The accolades accorded several of LaVelle Vineyards' wines in the pages of Wine Enthusiast magazine serves as evidence of the diligent work of founder Doug LaVelle and his son, Matthew, who tends the vines today. After taking over the winery?then one of the oldest in Southern Willamette Valley?in 1994, Doug took it upon himself to make a number of improvements to its antiquated technology and distribution network. He started the wine club in 1995, and just recently opened a brand new wine bar and tap room off of International Way in Springfield called the LaVelle Tap Room. The tap room serves as an in-town location for wine club members, but also to provide a new wine-bar-meets-tap-room experience with more than 30 wines to choose from and several local beers on tap.
Doug's investments paid off. Today, with Matthew as lead winemaker, the winery ferments grapes both from its original Willamette Valley location and another site in the Columbia Valley in eastern Washington. At the rustic Elmira winery, visitors can recline on the sunny deck, tour the winemaking facilities, or outsmart tipsy minotaurs in the garden's labyrinth.
The Jordan Schnitzer Museum of Art (JSMA), the University of Oregon's premier art museum, tunes uninspired brain waves to fine-art frequencies with its extensive collection of Chinese, Japanese, Korean, and American art. With more than 13,000 objects in its permanent collection, the JSMA allows museum visitors to delve deeply into past and present cultures from around the world. Museum members can sink sight buds into traveling exhibitions, such as Giuseppe Vasi's Rome: Lasting Impressions from the Age of the Grand Tour, which focuses on the 18th century Italian printmaker and his prophetic paintings of R&B group Boys II Men. Members can also partake in one of JSMA's educational programs. In addition to the free admission, museum members get the following benefits:
Valley Vintner & Brewer supplies budding and experienced home brewers all the equipment and recipes needed to concoct tasty batches of beer and wine from the comfort of their kitchens. Each home brewery basic starter kit contains fermenting necessities along with The Complete Joy of Home Brewing, an instructional tome chronicling beer’s mighty rise to prominence as America’s go-to shower beverage of choice. Your experienced vintner instructor will guide guests through a three-hour home-brewing class, answering all grain-related queries from, "How are hops grown?" to "Can I still drink my beer if it develops human emotions?" With gear and guidance from Valley Vintner's expert ale aficionados, beginner beverage barons can raise their glass-fulls from bottle-dependent infancy to full-flavored adulthood.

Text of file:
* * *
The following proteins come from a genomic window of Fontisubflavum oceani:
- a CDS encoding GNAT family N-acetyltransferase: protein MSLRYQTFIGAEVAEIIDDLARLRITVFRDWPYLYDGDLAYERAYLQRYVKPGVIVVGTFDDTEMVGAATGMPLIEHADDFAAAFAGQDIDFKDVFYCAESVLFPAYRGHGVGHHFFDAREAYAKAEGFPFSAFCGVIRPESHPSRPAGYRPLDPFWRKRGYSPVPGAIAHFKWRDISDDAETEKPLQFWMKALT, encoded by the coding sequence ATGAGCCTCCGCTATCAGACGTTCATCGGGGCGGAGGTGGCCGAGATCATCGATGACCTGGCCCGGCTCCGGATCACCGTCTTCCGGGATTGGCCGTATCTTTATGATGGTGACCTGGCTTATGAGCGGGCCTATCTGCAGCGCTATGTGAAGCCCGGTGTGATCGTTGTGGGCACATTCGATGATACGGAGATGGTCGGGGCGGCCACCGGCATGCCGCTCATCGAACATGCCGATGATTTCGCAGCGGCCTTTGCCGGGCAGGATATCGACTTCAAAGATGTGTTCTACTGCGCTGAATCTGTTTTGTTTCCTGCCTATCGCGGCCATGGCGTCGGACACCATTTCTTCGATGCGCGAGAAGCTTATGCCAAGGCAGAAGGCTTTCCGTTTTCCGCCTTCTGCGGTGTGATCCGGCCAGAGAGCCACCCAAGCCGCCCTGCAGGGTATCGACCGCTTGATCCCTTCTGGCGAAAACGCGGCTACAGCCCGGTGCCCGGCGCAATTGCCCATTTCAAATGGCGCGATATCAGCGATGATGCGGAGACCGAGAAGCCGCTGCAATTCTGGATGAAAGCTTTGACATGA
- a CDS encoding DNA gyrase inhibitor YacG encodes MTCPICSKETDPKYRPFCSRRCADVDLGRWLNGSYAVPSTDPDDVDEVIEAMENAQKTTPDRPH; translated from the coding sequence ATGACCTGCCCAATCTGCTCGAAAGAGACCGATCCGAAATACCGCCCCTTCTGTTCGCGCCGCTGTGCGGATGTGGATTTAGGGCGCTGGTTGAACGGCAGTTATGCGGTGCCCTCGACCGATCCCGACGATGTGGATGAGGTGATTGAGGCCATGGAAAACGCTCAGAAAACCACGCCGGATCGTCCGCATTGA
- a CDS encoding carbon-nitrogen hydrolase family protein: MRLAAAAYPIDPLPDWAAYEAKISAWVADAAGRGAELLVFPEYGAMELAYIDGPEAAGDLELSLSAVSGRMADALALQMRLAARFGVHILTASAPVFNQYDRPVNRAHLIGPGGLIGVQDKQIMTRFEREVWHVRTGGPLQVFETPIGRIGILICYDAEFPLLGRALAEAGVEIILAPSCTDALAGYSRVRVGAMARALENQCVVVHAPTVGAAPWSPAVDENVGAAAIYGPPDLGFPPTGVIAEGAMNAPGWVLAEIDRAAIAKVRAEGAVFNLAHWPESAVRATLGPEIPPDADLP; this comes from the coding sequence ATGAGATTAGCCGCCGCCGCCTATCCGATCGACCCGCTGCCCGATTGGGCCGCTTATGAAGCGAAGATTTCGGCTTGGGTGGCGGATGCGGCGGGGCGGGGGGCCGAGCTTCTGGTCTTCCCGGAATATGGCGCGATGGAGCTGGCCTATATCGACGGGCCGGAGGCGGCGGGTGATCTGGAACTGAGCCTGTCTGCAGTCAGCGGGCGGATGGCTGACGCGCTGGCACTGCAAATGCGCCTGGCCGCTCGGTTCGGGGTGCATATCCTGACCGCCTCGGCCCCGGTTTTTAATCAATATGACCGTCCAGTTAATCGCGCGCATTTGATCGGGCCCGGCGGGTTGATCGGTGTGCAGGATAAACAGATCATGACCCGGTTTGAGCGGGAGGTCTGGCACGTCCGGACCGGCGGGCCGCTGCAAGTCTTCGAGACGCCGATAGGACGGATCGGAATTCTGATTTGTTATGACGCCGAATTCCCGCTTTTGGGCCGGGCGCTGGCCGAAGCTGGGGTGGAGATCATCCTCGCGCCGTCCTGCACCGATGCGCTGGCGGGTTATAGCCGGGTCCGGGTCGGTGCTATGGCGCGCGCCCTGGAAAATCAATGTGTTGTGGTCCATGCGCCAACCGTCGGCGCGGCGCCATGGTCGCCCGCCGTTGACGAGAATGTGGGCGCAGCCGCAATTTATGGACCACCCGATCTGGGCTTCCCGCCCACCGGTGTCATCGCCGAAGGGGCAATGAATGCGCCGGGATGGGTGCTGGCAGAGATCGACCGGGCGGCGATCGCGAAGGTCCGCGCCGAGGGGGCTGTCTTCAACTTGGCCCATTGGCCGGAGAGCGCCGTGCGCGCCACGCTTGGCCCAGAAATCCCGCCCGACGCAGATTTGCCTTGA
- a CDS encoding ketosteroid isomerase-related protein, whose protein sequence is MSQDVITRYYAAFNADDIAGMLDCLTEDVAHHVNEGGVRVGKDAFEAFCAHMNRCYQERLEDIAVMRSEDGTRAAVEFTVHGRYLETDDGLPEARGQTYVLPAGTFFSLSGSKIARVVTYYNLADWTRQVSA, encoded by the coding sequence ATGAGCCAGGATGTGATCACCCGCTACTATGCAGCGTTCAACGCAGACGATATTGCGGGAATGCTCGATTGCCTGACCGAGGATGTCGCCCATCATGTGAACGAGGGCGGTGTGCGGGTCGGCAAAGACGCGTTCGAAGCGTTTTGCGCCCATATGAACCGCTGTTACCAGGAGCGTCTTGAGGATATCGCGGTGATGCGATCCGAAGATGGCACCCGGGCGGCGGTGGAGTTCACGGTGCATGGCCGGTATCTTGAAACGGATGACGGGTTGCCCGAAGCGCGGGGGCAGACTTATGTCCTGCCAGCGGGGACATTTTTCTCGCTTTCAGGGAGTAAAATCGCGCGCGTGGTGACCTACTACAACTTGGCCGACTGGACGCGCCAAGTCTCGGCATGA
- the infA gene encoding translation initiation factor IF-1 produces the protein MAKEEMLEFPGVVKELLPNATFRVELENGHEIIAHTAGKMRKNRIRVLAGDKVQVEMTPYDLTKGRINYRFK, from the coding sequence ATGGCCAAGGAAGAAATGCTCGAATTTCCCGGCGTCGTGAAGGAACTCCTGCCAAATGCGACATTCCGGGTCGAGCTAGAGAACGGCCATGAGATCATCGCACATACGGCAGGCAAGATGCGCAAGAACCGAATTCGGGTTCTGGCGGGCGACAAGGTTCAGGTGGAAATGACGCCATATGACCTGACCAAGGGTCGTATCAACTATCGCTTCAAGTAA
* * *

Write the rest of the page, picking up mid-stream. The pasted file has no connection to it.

Nestled in verdant rolling hills, Silvan Ridge Winery complements its grapey varietals with a menu of easily chewable eats. Gourmet cheese plates tickle tongues with a variety of aromatic curds from Spring Valley Dairy in nearby Keizer—including dill havarti, smoked gouda, and brie ($7)—and 8-inch wood-fired pizzas ($6.50–$7.50) and crispy caesar side salads ($4.50) carry hunger away as swiftly as hungry warriors plundering an empty pantry. An outdoor patio and surrounding grassy slopes afford picnickers eyefuls of grapevine-laced hills; inside, the fireside room gives couples an excuse to cozy up next to a wood-burning blaze and share a creamy wedge of cheesecake for two ($4). Complimentary wine tastings greet all visitors of legal age.
Hooked for Life Guide Service’s founder and head guide, Jarrod Kelso, caught his first fish at the age of 4 and has adored the sport ever since. As a native Oregonian, Jarrod has developed an intimate understanding of the state’s waters. He puts that knowledge to work during guided trips, some of which track down salmon and steelhead, others of which chase mammoth redband and brown trout up to 15 pounds in size. Jarrod leads fellow anglers into Oregon’s waters aboard his new Willie custom drift boat.
Snuggled up next to the gorgeous Yaquina Bay, Oregon Coast Aquarium showcases the intricate sea life found on the Pacific Coast. Visitors can peer into the personal lives of outgoing ocean dwellers in the Passages of the Deep, which guides guests through the underwater ecosystems of the state's coast. Disciples of the sea can chat about the Wall Street Journal ’s recent article about the ink market with the giant Pacific octopus or watch public feedings of the largest sea otter community in the state—featuring the antics of the cheeky charmer northern otter Mojo. Merry mariners can swap shanties with the sleek and vocal sea lions or harbor seals, and touchy tourists can acquaint themselves with tide-pool residents in the Rocky Shores touch pool.